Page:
The Architecture Billings Index (ABI) dipped slightly into negative territory in January, after a very strong showing in December. As a leading economic indicator of construction activity, the ABI reflects the approximate nine to twelve month lead time between architecture billings and construction spending. The American Institute of Architects (AIA) reported the January ABI score was 49.5, down from a score of 55.6 in the previous month. This score reflects a minor decrease in design services (any score above 50 indicates an increase in billings). The new projects inquiry index was 60.0, up from a reading of 57.6 the previous month.
“This small decrease in activity, taking into consideration strong readings in project inquiries and new design contracts, isn’t exactly a cause for concern,” said AIA Chief Economist, Kermit Baker, Hon. AIA, PhD. “The fundamentals of a sound nonresidential design and construction market persist.”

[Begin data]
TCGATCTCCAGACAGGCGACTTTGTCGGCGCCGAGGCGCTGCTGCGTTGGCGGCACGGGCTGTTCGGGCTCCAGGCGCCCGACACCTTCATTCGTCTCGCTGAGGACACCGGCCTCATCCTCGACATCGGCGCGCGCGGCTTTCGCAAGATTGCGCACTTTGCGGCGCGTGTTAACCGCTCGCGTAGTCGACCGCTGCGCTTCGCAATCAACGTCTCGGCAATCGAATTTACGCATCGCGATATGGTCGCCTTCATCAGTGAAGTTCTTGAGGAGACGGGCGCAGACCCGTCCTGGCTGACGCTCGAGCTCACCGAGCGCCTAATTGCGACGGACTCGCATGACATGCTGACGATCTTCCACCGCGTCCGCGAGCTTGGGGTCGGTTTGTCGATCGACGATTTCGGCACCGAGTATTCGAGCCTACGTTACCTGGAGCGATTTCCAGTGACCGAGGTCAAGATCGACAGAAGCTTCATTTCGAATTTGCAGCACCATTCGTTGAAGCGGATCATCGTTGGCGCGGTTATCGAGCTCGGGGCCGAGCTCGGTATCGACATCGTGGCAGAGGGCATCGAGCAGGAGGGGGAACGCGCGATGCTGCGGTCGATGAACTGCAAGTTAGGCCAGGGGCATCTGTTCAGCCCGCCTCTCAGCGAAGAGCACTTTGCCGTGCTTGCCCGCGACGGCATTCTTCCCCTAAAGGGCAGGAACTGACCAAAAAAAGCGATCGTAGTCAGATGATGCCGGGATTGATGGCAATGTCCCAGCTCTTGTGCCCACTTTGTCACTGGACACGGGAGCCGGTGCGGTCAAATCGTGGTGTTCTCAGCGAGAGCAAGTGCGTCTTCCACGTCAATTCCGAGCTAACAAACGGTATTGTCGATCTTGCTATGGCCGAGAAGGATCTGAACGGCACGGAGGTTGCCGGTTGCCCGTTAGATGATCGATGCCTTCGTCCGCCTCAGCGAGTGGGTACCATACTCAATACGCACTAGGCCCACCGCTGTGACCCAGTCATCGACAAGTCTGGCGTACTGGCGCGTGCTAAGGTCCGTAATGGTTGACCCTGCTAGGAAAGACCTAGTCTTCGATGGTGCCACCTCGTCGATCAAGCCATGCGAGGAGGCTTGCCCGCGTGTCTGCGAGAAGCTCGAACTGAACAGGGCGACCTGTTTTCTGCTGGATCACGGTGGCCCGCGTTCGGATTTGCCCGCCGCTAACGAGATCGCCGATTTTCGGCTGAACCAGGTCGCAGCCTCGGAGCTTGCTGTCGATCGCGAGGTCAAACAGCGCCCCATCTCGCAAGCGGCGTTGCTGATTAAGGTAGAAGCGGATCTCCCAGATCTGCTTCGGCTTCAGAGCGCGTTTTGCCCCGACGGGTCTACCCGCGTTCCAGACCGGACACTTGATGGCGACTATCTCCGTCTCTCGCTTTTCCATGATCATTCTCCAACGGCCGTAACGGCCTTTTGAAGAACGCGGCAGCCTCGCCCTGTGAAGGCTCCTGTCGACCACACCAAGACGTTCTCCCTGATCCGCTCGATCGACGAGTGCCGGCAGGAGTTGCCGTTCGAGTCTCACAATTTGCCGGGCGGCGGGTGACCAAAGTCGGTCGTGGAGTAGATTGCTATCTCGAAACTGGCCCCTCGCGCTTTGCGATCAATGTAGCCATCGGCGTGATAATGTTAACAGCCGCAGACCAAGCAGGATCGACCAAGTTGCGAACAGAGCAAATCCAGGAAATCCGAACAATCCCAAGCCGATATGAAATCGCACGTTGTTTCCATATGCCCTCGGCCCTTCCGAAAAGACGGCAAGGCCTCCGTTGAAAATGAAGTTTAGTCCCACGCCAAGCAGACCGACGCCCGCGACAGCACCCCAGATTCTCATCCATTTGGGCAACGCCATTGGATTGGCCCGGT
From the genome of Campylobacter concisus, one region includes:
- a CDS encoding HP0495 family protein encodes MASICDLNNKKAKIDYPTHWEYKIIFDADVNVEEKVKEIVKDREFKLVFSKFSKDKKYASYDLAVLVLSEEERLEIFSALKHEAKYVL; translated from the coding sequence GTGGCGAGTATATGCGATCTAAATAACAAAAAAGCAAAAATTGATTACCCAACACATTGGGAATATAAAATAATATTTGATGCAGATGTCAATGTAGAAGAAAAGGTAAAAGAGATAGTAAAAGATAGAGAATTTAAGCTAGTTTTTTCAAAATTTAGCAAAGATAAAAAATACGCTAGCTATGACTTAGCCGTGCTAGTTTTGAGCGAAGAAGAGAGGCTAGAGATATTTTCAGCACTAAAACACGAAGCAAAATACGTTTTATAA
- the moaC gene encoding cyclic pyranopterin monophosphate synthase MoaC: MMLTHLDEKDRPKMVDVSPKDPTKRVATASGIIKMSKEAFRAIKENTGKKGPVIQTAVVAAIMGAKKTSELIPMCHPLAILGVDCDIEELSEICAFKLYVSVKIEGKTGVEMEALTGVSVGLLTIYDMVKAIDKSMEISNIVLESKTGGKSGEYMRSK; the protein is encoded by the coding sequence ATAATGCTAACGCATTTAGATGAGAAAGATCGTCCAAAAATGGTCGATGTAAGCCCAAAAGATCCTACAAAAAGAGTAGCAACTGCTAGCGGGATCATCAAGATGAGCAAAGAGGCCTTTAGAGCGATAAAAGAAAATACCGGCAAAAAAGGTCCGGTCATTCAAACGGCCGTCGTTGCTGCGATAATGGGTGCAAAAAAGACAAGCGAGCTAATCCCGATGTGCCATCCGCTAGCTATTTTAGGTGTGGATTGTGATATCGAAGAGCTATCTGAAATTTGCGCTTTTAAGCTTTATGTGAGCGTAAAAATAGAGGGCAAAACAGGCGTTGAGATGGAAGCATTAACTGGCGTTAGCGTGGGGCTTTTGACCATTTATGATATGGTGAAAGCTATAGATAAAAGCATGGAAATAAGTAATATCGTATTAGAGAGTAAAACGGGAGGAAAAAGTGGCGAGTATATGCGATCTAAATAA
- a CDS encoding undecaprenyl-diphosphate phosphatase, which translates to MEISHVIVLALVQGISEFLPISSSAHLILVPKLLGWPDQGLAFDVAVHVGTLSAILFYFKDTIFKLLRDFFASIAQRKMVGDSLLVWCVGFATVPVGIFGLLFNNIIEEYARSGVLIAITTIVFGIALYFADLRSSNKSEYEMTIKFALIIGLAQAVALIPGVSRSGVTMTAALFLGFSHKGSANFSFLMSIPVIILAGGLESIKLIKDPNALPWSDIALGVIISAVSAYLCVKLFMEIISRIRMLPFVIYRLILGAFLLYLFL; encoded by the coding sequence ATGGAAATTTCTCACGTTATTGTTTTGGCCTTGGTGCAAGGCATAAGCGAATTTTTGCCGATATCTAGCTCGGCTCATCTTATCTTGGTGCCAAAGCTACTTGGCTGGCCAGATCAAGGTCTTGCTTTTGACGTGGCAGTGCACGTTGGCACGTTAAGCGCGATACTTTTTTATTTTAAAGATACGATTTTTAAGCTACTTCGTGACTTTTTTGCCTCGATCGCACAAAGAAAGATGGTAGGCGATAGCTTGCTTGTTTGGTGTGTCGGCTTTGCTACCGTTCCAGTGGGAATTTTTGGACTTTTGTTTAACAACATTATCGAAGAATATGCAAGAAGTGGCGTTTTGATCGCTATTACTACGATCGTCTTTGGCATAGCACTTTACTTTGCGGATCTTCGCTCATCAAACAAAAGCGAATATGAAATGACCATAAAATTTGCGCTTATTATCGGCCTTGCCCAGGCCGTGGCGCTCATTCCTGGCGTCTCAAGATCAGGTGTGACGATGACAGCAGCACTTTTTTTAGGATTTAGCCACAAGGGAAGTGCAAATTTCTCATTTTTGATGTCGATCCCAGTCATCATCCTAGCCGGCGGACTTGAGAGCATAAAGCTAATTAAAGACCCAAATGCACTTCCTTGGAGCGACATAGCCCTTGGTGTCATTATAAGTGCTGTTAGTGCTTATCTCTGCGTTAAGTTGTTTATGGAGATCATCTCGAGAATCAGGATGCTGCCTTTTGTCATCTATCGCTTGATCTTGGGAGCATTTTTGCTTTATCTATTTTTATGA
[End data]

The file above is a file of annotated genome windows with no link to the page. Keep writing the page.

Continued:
* Every January the AIA research department updates the seasonal factors used to calculate the ABI, resulting in a revision of recent ABI values.
Key January ABI highlights:
• Regional averages: South (54.2), Northeast (53.0), Midwest (52.4), West (48.8)
• Sector index breakdown: institutional (54.6), commercial / industrial (53.4), mixed practice (48.1), multi-family residential (48.1)
• Project inquiries index: 60.0
• Design contracts index: 52.1
The regional and sector categories are calculated as a 3-month moving average, whereas the national index, design contracts and inquiries are monthly numbers.